Dreamy Tours
logo dreamy tours

Marampata in Cusco

Services in Marampata Campsite in Cusco

  • Camping – yes, 5 soles / tent
  • Hotel – no
  • Store – yes
  • Cooked food: yes
  • Hygienic services with running water: yes
  • Toilet – yes
  • Shower – yes

Food in Marampata in Cusco

Here are several small kiosks you can buy. They also have eggs, vegetables, soups, pasta, cookies, French fries, chocolate, and some canned goods.

Marampata in the route to Choquequirao is located at kilometer 28 of the Choquequirao tour 4 days / 3 nights and at 2,850 meters above sea level, from here you have a beautiful view of the archaeological complex of Choquequirao Peru.

The Marampata campsite in Choquequirao route is a small town with several campsites, stores to buy food and even a small hotel. It is the best place to rent a mule if you are too tired to continue the trek on your own.

Marampata in Cusco is a camp, this is an additional 1-2 hour climb from Santa Rosa, and very picturesque. There are decent camping and hot food options here, and Choquequirao is on the horizon.

Marampata in the Choquequirao route is a small town with a couple of houses that sell food.

Choquequirao trek

From Cusco, you will need to take a combination or a taxi to the city of Cachora. You’ll want to take a taxi from Cachora to Capuliyoc, a viewpoint where the road ends and the trail begins. This will shave about 13 kilometers from your hike so you have more time and energy to overcome the steep slopes and gradients that characterize this route. The trail may seem deceptively short on a map, but the constant switchbacks and steep ups and downs make it a much longer and more strenuous hike than initially perceived.

There are two possible midway campsites: First, Playa Rosalina, the official campground. Alternatively, if you’d rather have the longest part of your trip off the trail on the first day, keep trucking to Santa Rosa. The next day, you will finish the trip to the ruins, where you will spend the second night.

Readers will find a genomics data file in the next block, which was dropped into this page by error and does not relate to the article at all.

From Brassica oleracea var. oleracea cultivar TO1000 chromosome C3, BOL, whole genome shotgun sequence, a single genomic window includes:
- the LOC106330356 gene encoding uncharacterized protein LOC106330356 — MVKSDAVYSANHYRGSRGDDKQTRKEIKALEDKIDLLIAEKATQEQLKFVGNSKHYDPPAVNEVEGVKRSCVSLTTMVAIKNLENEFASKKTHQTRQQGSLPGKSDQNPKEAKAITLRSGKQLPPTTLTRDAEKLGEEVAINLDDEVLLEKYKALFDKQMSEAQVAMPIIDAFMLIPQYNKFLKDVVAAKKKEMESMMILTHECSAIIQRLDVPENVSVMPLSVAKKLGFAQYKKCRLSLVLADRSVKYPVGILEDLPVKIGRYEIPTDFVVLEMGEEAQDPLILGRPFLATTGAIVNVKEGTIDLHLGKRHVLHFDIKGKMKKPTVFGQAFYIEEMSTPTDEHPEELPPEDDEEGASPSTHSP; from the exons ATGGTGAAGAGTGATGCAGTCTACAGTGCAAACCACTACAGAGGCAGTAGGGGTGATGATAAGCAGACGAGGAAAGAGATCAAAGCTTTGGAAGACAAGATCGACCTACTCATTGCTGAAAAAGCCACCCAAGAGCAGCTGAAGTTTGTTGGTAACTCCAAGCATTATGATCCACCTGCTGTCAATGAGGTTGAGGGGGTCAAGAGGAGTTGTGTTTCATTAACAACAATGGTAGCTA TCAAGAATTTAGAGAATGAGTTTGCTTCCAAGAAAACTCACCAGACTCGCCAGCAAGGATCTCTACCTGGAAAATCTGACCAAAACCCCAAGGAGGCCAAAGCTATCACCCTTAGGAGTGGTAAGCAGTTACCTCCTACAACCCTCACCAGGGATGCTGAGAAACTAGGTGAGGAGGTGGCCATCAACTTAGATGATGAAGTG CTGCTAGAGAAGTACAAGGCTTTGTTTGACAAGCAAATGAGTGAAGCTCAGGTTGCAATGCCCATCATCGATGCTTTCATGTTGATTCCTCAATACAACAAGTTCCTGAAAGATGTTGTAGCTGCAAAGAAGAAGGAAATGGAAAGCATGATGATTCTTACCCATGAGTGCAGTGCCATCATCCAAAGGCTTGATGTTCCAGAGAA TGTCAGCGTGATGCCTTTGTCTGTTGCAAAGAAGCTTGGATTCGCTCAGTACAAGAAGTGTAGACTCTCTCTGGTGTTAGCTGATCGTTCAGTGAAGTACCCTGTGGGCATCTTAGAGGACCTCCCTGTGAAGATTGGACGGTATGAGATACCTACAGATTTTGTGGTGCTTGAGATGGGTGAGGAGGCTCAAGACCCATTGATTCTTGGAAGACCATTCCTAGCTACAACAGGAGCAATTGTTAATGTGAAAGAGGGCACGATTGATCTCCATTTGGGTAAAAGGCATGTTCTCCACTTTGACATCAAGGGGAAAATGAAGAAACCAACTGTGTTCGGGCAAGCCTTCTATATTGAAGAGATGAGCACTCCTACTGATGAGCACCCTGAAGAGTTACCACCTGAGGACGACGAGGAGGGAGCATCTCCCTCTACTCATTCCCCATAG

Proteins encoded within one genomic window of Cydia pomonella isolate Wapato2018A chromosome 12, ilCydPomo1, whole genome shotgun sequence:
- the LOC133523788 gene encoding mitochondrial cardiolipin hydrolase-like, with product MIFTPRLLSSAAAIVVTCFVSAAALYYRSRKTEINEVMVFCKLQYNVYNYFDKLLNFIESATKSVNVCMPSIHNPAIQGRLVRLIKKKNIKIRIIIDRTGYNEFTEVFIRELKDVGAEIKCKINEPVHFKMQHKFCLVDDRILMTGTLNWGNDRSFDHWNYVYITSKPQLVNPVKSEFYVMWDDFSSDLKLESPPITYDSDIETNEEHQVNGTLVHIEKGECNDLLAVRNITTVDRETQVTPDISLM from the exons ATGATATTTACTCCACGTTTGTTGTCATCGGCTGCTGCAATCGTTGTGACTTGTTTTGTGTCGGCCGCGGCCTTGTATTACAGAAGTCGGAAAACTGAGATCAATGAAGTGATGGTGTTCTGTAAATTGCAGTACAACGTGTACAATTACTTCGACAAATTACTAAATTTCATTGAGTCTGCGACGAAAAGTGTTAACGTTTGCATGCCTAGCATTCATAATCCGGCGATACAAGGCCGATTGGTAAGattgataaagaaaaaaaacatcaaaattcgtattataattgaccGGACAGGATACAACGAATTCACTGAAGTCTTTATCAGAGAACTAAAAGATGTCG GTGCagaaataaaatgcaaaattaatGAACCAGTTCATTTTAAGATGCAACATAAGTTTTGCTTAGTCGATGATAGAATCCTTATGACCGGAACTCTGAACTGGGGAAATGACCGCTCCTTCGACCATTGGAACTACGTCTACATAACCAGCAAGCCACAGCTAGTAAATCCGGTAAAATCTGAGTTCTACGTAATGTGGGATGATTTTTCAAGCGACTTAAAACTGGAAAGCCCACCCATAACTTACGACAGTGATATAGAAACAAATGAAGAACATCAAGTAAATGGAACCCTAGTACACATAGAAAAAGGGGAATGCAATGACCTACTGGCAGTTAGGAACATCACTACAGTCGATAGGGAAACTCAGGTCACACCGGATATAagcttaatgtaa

When you finally get to Choquequirao, the ruins easily rival those of the famous Machu Picchu, without all the crowds of tourists. In fact, it’s not uncommon for travelers to have the entire site to themselves. The remains cover 18 square kilometers. On the ridges above the main part of the city, the old houses of the nobility and the rich overlook warehouses, temples and houses of the common people.

After spending one night in Choquequirao, you will return the same way you came. The walk back is as difficult as entering, but when you return to Capuliyoc, you can relax, enjoy a beer and feel proud of your achievement. Far fewer people have visited this incredible site than Machu Picchu, so you will become a member of an exclusive and very adventurous club.

Route options

The Choquequirao trek to Machu Picchu has a series of routes and itinerary variations. The walks can last between 5 or 10 days. The itinerary detailed below is for a 9-day trek from Choquequirao to Machu Picchu.

Note: There are also several options for standard trekking to Choquequirao, with additions of ground transportation to Machu Picchu. We briefly expose them in the section: Choquequirao Alternative Treks below.

Best time for the Choquequirao trek

The best time to do a Choquequirao trek to Machu Picchu is between May and September. Unlike the Inca Trail, which is bustling during this time, the road through Choquequirao is quiet and not crowded. Prepare for the crowds at Machu Picchu, as this time of year is the peak tourist season.

The months before the dry season, April and October / November, can also be a good time to walk.

The rainy months of December, January, and February are not great for hiking.

Acclimatization and altitude sickness:

The Choquequirao trek to Machu Picchu is one of the toughest alternative routes on the Inca Trail 4 days / 3 nights, reaching a maximum altitude of 4,668 meters in the Yanama Pass.

It is important to spend a day or two in Cusco acclimating before starting your Choquequirao trek. Staying well hydrated and taking the walk at a steady pace is key to preventing the onset of acute mountain sickness (AMS).